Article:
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Hip Dysplasia in Babies with PWS May Not Need Aggressive Treatment

A study looking at the long-term consequences of hip dysplasia in babies with PWS provides guidance and suggestions for physicians and parents.

hip-dysplasia-in-babies-with-pws-may-not-need-aggressive-treatmentA new study looking at the long-term consequences of early hip dysplasia does not support an aggressive approach to treating hip dysplasia in babies with PWS. The paper provides useful guidance and suggestions for physicians who are evaluating babies with PWS.

Orthopedic Concerns and Treatment in PWS

There are many orthopedic concerns associated with Prader-Willi syndrome (PWS). These include decreased bone mineral density (weak bones), scoliosis, and hip dysplasia, a condition where the socket of the hip is too shallow to fix the ball of the hip. Hip dysplasia has been reported in 8% - 30% of infants with PWS, but that prevalence could be higher, as hip dysplasia is sometimes not evaluated and properly diagnosed. This prevalence is much higher than that in the general population, where hip dysplasia occurs in about 1% of typical babies.

If hip dysplasia is detected in a baby with PWS, the best course of action isn’t yet clear. Hip dysplasia can be treated, usually by bracing or a casting, such as a with Pavlik Harness, but these approaches restrict movement and may do more harm than good for general motor development. In the case of PWS, continued growth, activity and development may allow the issue to ‘fix itself’ without intervention. However, the concern about not treating hip dysplasia is that it may led to pain and arthritis later in life, and, at its worst, lead to the person needing total hip replacement (also known as total hip arthroplasty, or THA).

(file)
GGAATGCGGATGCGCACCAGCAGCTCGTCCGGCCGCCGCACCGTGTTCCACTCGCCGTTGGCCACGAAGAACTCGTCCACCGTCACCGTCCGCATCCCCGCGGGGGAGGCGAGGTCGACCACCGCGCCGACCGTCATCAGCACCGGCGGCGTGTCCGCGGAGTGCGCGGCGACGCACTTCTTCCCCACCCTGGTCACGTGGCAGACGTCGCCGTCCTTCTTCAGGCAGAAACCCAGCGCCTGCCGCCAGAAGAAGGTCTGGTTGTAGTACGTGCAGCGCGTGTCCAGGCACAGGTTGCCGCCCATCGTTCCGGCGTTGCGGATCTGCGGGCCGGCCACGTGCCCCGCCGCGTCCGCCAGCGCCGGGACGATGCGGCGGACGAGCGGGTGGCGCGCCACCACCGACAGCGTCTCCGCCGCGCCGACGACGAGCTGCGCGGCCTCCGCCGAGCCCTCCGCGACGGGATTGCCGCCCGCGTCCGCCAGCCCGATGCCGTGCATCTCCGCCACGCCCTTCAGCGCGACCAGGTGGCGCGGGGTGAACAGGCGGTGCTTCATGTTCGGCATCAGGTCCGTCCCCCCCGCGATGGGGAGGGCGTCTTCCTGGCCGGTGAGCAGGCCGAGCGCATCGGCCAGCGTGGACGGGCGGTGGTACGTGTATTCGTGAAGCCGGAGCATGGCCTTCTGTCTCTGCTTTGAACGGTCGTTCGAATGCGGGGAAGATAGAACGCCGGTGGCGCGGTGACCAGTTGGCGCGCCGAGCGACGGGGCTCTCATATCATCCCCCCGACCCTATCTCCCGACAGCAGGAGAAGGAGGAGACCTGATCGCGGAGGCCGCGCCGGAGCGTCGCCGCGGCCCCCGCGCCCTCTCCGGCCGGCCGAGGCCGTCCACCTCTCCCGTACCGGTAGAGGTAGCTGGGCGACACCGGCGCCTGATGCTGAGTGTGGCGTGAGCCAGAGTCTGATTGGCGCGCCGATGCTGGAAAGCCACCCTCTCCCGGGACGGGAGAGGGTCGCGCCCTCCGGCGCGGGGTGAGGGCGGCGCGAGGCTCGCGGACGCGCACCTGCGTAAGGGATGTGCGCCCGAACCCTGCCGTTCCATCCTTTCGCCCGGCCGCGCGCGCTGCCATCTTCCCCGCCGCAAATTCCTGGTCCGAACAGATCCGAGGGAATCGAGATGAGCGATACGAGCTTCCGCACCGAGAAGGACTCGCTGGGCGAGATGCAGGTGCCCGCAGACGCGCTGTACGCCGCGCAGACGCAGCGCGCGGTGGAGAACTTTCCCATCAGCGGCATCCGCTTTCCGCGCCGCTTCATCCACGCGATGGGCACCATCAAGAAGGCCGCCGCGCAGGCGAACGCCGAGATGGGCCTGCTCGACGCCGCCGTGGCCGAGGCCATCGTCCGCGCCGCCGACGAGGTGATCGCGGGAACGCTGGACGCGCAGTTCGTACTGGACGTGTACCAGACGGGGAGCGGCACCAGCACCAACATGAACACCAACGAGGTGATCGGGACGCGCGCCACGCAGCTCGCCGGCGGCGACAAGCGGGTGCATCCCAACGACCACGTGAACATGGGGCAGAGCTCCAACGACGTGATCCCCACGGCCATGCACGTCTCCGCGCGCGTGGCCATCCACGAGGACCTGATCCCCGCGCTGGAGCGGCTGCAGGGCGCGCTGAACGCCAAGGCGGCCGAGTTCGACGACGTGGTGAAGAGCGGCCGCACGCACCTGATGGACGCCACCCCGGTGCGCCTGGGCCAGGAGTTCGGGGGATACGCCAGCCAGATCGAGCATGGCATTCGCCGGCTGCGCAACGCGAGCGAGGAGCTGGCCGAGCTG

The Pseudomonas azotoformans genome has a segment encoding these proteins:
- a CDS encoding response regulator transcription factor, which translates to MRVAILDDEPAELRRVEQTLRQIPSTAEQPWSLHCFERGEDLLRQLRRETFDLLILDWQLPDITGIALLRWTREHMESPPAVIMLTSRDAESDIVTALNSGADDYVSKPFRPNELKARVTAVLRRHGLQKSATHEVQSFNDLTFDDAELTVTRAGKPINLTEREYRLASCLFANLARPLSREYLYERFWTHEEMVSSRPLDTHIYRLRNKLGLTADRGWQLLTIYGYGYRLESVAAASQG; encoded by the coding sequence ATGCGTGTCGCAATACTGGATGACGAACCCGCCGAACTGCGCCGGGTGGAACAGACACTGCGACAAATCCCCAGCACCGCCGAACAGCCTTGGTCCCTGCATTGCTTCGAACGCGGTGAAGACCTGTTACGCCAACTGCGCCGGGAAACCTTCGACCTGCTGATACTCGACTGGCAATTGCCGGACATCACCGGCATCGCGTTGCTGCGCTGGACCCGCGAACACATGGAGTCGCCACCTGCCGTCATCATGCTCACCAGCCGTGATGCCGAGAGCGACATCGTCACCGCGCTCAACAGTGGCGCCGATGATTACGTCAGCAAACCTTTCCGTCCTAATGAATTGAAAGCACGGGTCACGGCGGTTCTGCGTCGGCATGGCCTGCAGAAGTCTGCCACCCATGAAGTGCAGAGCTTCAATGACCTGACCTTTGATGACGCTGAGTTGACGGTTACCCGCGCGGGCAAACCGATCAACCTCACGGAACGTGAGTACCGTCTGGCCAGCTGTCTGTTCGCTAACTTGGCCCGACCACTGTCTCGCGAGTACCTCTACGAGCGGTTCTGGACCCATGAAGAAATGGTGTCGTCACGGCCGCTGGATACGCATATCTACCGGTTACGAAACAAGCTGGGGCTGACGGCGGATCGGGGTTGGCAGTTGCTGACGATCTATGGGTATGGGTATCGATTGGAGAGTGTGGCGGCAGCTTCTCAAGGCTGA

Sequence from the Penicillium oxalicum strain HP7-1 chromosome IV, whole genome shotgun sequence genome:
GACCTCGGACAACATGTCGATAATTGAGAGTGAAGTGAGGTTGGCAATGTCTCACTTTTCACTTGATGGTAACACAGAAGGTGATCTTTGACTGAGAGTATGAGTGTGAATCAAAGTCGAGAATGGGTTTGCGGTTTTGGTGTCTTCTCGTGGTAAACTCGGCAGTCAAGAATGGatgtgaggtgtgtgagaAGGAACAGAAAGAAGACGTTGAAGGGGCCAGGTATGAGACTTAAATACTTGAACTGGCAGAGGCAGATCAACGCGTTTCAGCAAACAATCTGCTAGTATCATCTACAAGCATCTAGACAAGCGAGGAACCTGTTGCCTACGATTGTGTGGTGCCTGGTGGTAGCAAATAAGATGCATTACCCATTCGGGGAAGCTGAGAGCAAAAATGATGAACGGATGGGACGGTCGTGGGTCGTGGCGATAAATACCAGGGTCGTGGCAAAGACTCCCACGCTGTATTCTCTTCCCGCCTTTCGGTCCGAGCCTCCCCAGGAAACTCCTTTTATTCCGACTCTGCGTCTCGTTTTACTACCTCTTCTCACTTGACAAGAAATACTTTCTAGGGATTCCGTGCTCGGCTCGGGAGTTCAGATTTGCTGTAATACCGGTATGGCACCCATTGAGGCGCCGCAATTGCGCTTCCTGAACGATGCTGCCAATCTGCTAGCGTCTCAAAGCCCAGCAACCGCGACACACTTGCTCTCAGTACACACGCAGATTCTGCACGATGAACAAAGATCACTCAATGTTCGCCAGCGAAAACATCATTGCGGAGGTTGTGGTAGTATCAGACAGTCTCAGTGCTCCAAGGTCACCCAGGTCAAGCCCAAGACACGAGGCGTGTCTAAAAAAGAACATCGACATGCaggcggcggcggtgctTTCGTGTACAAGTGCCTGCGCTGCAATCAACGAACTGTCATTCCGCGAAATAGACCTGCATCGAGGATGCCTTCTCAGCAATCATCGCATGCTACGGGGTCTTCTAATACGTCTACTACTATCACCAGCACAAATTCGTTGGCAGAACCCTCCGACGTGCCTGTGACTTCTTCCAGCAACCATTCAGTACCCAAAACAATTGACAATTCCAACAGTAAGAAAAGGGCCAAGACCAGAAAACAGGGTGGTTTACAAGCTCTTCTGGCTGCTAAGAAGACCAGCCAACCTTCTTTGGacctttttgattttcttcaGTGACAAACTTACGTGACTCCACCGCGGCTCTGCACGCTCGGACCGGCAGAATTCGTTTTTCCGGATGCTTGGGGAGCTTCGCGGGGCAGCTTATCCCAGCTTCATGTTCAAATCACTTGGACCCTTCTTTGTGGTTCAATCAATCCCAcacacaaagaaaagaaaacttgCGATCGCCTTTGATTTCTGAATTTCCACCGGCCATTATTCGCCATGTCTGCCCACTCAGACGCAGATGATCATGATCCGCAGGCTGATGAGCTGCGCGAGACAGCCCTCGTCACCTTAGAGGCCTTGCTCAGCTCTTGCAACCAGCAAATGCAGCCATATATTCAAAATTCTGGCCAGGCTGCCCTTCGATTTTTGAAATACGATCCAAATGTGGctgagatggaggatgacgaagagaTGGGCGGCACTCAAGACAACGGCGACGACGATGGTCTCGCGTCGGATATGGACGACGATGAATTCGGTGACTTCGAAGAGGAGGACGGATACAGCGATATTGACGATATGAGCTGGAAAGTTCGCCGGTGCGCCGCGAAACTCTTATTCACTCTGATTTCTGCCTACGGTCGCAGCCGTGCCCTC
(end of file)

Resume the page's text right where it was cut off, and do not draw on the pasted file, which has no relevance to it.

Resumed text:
Combing the Data for PWS Hip Dysplasia Insights

It is against this backdrop that Jessica Cox, a PWS mom, had a conversation with Dr. Harold van Bosse, an orthopedic surgeon who sees many children with PWS, about how one might begin to understand the long-term consequences of early hip dysplasia in PWS. Jessica recruited another PWS mom / research statistician, Marie Gantz, and a biomedical engineer (Kevin Ong) to work with her and Dr. van Bosse to examine hospital records and see if the incidence of THA in the PWS adult population was higher than the typical population. The group hypothesized that if the hip dysplasia that was common in infants with PWS leads to serious joint degeneration later in life, they would likely see a higher rate of THA in those with PWS compared to the general population. The researchers also wanted to look at total knee arthroplasties (TKA) to determine if people with PWS are more likely to develop degenerative changes in weightbearing joints in general.